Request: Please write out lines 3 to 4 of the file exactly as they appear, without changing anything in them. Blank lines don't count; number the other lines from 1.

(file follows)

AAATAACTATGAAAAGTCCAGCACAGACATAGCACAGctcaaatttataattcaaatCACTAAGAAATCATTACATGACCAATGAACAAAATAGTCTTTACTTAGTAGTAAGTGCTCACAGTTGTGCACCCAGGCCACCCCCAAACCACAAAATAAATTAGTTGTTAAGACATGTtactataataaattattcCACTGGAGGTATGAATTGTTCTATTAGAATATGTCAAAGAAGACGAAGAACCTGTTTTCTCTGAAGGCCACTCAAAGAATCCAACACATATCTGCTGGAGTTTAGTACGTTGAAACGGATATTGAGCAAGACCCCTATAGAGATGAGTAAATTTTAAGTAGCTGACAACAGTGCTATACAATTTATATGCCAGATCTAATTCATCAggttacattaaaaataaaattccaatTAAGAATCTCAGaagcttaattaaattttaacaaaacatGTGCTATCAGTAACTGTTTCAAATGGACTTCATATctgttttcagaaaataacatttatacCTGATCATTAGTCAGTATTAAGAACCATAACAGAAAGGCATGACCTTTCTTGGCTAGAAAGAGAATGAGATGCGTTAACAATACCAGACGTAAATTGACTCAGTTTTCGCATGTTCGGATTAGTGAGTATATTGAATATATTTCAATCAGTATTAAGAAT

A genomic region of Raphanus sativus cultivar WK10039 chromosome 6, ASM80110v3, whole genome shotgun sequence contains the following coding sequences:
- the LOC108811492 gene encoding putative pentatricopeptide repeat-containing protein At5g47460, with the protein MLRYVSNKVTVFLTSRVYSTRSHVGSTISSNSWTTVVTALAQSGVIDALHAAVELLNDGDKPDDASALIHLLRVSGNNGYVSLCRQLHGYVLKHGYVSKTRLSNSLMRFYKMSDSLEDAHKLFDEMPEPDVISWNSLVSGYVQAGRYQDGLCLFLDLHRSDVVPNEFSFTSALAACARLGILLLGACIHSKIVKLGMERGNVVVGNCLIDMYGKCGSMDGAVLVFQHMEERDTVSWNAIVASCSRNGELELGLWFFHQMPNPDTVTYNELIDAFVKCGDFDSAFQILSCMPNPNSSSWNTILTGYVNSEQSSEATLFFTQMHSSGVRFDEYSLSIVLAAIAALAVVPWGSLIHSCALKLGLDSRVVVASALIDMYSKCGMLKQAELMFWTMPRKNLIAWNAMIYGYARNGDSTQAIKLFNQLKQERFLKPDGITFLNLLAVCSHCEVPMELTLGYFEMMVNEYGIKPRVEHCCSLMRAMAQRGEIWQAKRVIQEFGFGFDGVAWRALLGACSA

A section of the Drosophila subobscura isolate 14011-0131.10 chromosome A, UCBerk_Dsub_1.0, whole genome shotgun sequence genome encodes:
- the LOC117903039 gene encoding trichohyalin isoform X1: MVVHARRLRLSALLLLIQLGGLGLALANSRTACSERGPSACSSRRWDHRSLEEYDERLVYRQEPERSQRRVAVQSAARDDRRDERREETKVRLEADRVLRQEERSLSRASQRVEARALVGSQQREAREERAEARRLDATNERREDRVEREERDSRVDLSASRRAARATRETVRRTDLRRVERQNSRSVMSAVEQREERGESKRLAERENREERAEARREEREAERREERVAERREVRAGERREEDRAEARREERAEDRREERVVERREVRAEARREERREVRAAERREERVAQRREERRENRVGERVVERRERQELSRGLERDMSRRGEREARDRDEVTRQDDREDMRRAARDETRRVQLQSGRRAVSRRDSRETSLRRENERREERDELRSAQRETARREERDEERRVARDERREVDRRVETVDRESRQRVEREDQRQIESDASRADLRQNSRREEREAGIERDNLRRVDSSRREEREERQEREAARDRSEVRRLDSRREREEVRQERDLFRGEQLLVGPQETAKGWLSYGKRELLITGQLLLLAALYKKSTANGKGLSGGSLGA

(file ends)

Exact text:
- the LOC108811492 gene encoding putative pentatricopeptide repeat-containing protein At5g47460, with the protein MLRYVSNKVTVFLTSRVYSTRSHVGSTISSNSWTTVVTALAQSGVIDALHAAVELLNDGDKPDDASALIHLLRVSGNNGYVSLCRQLHGYVLKHGYVSKTRLSNSLMRFYKMSDSLEDAHKLFDEMPEPDVISWNSLVSGYVQAGRYQDGLCLFLDLHRSDVVPNEFSFTSALAACARLGILLLGACIHSKIVKLGMERGNVVVGNCLIDMYGKCGSMDGAVLVFQHMEERDTVSWNAIVASCSRNGELELGLWFFHQMPNPDTVTYNELIDAFVKCGDFDSAFQILSCMPNPNSSSWNTILTGYVNSEQSSEATLFFTQMHSSGVRFDEYSLSIVLAAIAALAVVPWGSLIHSCALKLGLDSRVVVASALIDMYSKCGMLKQAELMFWTMPRKNLIAWNAMIYGYARNGDSTQAIKLFNQLKQERFLKPDGITFLNLLAVCSHCEVPMELTLGYFEMMVNEYGIKPRVEHCCSLMRAMAQRGEIWQAKRVIQEFGFGFDGVAWRALLGACSA

A section of the Drosophila subobscura isolate 14011-0131.10 chromosome A, UCBerk_Dsub_1.0, whole genome shotgun sequence genome encodes: